China and the ILO, Introduction

(Originally published in CLB Issue #58, Jan-Feb 2001)



Part 1: Recent History of China's Involvement with the ILO

Part 2: Complaints to the Committee on Freedom of Association

Part 3: Conclusion and Appendices

Appendix A: ILO Backs Complaint by ITF and ICFTU

Appendix B: Union Representatives or Government Officials?

Appendix C: ILO Conventions Ratified by China



In many ways, it might be argued that China's changing relationship with
the International Labour Organisation (ILO) - and its role within it -
provide a kind of mirror-image of the changes that have taken place in
China over the last thirty years. In the early 1970s, China declared itself
a 'non active member'. This was perhaps unavoidable, as the country hardly
possessed the tripartite structure of employers, trade unions and government
on which ILO membership is based. Since then, Chinese society has changed
beyond recognition and the government has gradually increased its activities
at the ILO, which it now regards as an important international forum on
which national interests can be pursued.

The history of China's increased presence at the ILO has been far from
smooth. As late as 1989, six years after China's first post-1949 delegation
attended the ILO's annual conference in Geneva, Chinese official Guan
Jinghe explicitly laid down the limits of China's adherence to ILO norms
and conventions. Guan announced that

"[S]ince China is a large country and only officials responsible
for handling standards-related matters... grasp the significance of
labour standards, it is not possible to meet with the requirement of
extensive application of ILO Conventions and Recommendations"


Guan's statement appears to be saying that knowledge of the Conventions
is restricted to a small number of officials and therefore they won't
be applied in China. Justifications apart, the eve of the 1989 Democracy
Movement and its subsequent repression, saw the Chinese government clearly
opposing compliance to ILO Conventions that lie at the heart of the organisation's
existence. Ironically, it was compliance with the standards of crucial
ILO conventions that was implicit in the demands for legal recognition
that the Workers' Autonomous Federations (WAFs) put forward during the
Democracy Movement.

Yet despite the international censure and partial isolation that followed
the state violence of June 1989 - censure that also came from the ILO
itself - China has continued to increase its capacity at various ILO fora.
Within four years of the repression, and in stark contrast to Guan's comments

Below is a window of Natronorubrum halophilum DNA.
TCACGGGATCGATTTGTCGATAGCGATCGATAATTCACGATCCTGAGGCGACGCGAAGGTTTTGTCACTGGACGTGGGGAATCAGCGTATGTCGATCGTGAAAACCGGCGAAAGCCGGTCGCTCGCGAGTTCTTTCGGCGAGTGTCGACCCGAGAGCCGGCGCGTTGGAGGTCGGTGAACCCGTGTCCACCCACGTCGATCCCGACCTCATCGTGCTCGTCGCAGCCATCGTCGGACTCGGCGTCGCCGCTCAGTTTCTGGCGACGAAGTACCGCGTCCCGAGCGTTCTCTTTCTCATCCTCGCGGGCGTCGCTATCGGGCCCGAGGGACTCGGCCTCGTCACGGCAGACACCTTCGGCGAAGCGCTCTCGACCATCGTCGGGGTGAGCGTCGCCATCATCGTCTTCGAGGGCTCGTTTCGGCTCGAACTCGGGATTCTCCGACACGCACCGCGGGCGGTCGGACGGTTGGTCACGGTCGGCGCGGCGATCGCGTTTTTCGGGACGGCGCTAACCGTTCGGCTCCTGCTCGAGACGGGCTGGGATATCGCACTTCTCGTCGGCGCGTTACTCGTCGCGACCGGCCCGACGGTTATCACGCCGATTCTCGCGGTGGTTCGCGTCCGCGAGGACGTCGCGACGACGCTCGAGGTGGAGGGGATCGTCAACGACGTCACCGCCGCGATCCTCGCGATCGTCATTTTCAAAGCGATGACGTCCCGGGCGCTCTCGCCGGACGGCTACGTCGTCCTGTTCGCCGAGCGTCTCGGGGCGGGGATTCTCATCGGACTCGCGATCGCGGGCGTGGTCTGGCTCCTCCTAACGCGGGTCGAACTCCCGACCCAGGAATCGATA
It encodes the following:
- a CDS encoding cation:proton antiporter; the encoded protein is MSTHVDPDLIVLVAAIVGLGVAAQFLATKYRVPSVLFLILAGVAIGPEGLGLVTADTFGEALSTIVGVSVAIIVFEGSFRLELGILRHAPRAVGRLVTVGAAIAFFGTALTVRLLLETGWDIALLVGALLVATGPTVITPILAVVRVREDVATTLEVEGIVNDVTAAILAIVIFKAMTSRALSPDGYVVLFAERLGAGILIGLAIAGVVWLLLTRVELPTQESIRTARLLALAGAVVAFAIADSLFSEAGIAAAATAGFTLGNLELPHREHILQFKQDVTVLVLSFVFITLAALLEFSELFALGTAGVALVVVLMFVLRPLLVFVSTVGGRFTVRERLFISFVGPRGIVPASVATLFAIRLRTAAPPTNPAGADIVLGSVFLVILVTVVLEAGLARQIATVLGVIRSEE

quoted above, a Chinese representative to a meeting of experts on Convention
26 (Minimum Wage-fixing Machinery) held in 1993, expressed China's interest
in ILO standards and stressed the government's 'positive attitude of cooperation'

By June 2000, with China much further down the road towards an economy
integrated into global trading patterns, the social perspective of China's
market reforms were placed firmly within the parameters of ILO guidance
and expertise. China's labour minister, Zhang Zuoji, assured delegates
to the International Labour Conference (ILC), the ILO's annual meeting,

"the Chinese government is willing to strengthen its cooperation
with the ILO and all of its members, to share and use for reference
their experience in improving the construction of labour markets and
the establishment of social security systems, in order to jointly promote
the development of world labour insurance".

This article will attempt to look at the recent history of China's involvement
with the ILO and trace the development of the crucial debate that has
developed between the ILO's Governing Body Committee on Freedom of Association
(CFA) and the Chinese government. We believe that the Chinese government
views its status at the ILO as directly relevant to its claim to being
a 'workers' state' and therefore the ILO remains a constructive platform
on which trade unionists can expose this fallacy. We also believe that
ILO Conventions are still an essential tool for all workers to use while
protecting their interests in the face of the 'race to the bottom' that
has accompanied globalisation. Forcing China, and other member states,
to adhere to the standards of the conventions is a task for working class
movements throughout the world.


(1) Quoted
in Kent, China, the United Nations and Human Rights, 1999,

(2) Ibid,

(3) FBIS
Text, Xinhua, 07/06/2000


Introduction |
History | CFA Complaints | Conclusion & Appendices

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